“The boarding school experience that many people had in other schools just doesn’t seem reflected quite as much at Carlisle,” Gerencser said. “I mean, again, the concept is horrid, you know, why the school exists, but how you implement the assimilation process can be very different.”

By the time students ar­­rived at the boarding school in Carlisle, most already had attended primary schools on tribal reservations, and many students had experienced assimilation schooling throughout their lives.

The majority of stories from boarding schools were negative, Gerencser said. However, letters written to Pratt in 1890 show that some graduates found the Carlisle experience to be positive.

“It’s complicated. I mean, no matter how you slice it, it’s really complicated and everybody’s experiences can be very, very different,” he said.

The recruitment process for Carlisle also was different. In the beginning, Pratt traveled to reservations across the nation, speaking to tribal leaders about the boarding school and its purpose.

“We don’t know exactly what he was telling the chiefs and headmen that were gathered there,” said Gerencser. “So we have no idea necessarily what kind of promises Pratt might have been making about his view of the importance of going to the school.”

Contributors to the Carlisle Indian School Project, however, visited a Nez Perce reservation last year to hear about tribal members who attended the school. One woman said her great-grandfather’s mother chose to send him to Carlisle when he was only 10 years old.

The woman said her great-grandfather was part of the Nez Perce that had been captured in the late 1870s. During this time, the American government and the Nez Perce were engaged in major battles after members of the tribe refused to relocate to a reservation.

“They are prisoners of war. They are living in terrible conditions. This woman’s husband and older son had already been killed in the wars, and she’s in a desperate situation,” Gerencser said. “So, yeah, she’s making the choice, but what kind of choice is that?”

In Carlisle’s later years, the school began to gain an international reputation. With its band and football team going on tour across the country, as well as Jim Thorpe’s name being published in newspapers, the school created an application process in the 1890s to attend the school.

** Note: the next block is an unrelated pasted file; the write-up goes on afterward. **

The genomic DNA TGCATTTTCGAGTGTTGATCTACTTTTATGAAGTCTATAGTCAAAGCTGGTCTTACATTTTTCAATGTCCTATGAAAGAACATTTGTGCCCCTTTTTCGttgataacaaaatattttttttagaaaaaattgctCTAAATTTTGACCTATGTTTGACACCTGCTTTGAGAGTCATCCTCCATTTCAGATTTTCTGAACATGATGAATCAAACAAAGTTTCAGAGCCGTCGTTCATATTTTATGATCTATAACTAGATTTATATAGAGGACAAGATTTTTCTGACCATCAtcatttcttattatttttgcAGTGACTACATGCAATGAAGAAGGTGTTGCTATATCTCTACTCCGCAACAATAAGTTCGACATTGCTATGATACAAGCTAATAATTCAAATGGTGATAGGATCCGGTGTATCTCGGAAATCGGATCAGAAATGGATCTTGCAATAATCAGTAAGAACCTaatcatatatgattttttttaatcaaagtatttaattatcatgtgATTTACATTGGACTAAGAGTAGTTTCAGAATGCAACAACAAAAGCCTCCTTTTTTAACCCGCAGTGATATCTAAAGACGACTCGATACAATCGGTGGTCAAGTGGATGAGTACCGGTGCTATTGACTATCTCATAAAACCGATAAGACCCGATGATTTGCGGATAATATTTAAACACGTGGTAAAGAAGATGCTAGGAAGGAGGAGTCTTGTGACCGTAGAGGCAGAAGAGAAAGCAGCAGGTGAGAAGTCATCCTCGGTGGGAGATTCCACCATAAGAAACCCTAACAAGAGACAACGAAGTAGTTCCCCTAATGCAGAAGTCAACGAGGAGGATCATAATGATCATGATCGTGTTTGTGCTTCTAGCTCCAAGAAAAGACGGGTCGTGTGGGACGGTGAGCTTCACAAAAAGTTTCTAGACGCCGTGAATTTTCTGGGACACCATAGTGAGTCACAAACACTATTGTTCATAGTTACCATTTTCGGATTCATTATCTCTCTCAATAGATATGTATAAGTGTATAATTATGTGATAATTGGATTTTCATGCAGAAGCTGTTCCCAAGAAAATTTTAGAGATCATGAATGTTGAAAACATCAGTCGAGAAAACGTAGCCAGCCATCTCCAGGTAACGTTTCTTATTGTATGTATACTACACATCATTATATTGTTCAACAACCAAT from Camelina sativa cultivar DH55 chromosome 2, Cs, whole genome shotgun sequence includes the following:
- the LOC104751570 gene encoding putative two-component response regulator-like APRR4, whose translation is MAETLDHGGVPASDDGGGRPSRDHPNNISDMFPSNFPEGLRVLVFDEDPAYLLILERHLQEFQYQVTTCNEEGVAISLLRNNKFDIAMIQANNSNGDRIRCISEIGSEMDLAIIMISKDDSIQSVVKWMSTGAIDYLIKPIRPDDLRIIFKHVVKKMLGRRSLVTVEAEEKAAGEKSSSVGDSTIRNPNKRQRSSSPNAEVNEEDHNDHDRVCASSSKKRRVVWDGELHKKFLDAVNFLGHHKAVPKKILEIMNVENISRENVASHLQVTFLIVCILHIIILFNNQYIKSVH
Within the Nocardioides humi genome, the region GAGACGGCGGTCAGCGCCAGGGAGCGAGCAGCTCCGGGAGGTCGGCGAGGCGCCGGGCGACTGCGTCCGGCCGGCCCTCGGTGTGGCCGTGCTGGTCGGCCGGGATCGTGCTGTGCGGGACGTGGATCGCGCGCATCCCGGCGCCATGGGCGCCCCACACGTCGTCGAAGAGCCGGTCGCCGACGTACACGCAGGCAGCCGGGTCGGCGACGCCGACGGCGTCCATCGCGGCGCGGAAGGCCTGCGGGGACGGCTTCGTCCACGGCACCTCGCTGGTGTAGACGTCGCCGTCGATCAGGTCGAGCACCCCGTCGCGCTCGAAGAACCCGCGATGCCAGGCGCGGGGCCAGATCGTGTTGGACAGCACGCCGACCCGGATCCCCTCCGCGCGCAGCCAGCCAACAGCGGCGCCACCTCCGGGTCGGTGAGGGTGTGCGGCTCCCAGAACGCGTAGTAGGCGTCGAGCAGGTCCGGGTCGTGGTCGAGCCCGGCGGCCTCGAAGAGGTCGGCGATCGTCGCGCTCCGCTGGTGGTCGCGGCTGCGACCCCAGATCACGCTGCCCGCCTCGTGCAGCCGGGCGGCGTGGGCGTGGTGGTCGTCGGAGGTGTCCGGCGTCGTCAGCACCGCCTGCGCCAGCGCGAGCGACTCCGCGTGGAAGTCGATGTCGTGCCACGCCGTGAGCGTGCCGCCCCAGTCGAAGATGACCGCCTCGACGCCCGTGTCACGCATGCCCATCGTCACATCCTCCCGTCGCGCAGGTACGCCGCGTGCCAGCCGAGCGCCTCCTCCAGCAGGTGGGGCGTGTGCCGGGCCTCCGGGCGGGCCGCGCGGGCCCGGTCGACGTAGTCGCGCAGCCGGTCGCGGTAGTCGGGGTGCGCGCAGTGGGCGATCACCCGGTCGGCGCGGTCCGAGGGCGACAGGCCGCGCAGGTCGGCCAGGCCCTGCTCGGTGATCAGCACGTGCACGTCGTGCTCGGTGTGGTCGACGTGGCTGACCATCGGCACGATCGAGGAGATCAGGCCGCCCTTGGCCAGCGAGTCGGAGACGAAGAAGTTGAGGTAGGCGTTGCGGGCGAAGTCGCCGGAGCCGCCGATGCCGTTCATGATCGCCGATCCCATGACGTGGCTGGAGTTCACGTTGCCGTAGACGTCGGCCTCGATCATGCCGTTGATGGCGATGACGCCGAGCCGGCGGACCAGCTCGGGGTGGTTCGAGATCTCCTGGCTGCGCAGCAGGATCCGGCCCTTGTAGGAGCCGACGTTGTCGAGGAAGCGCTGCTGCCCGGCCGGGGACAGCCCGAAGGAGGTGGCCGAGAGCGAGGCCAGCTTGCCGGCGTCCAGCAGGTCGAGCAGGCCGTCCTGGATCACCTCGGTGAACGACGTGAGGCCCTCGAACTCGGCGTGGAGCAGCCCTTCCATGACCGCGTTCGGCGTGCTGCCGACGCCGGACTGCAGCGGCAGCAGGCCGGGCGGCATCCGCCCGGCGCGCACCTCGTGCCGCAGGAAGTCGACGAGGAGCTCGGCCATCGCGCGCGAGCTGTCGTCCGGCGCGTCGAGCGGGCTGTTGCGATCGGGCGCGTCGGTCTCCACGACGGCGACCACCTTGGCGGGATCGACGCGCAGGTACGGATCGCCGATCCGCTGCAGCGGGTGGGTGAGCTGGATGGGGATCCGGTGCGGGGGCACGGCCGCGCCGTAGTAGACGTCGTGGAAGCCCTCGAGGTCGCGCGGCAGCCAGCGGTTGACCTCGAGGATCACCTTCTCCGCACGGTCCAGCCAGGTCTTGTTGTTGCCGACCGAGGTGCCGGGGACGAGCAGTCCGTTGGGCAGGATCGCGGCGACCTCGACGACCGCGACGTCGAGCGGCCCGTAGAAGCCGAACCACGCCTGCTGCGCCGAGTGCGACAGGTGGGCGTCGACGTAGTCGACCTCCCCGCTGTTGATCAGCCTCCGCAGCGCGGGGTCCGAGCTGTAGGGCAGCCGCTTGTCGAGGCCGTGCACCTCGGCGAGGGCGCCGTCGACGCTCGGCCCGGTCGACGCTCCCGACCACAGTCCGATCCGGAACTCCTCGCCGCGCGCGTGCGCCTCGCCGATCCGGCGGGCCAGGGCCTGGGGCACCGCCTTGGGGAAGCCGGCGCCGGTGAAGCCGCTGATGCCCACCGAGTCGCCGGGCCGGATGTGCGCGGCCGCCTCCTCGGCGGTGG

Gerencser, who also is Dickinson College archivist in Carlisle, reiterated that, while Carlisle’s purpose was the same as other boarding schools, it operated in different ways.

“One of the things you always hear about is how no one’s permitted to speak English and you’ll be punished if you do speak your native language, right? Well, there’s a newspaper article about three years after the school had started saying all the students want to learn Sioux,” said Gerencser. “That’s not going to be printed in the paper if, you know, it’s that taboo of a thing.”

While many chose to attend Carlisle, the intent of the school was, from the first day, to destroy tribal cultures. When the first group of students arrived at the school, Anglo-style names were written on a blackboard.

“The students would be handed a pointer and told to point at one of those names, and then that was written on a piece of paper and hung around their neck,” Gerencser said.

Boarding schools across the country made it difficult for tribes to preserve their cultures, practices and languages. While some adapted back into life on the reservation after graduating, the loss of indigenous cultures was widespread.

Perhaps the most famous images taken at Carlisle were of Tom Torlino, a Navajo student in 1882.

In one photo, Torlino is photographed arriving at Carlisle with long hair and wearing regalia. In a photo taken six month later, he has short, styled hair and is wearing a suit.

“One of the other things that people often think is that every student that went to Carlisle would have this kind of before photo taken, and the fact of the matter is they only did that maybe two dozen times all together,” said Gerencser. “They just needed a few representative samples to use for their propaganda.”

About 8,000 students at­­tended Carlisle, “and for every student there’s a different story of how you got there, why you were there, what your experience was like,” Gerencser said.

The stories passed down from those who attended Riverside and Carlisle are reminders of the resilience of native people across the nation, but the cemeteries that remain — and the names of children etched in marble — are emotional reminders of the stories that have never been told.

Gaylord News is a reporting project of the University of Oklahoma Gaylord College of Journalism and Mass Communication.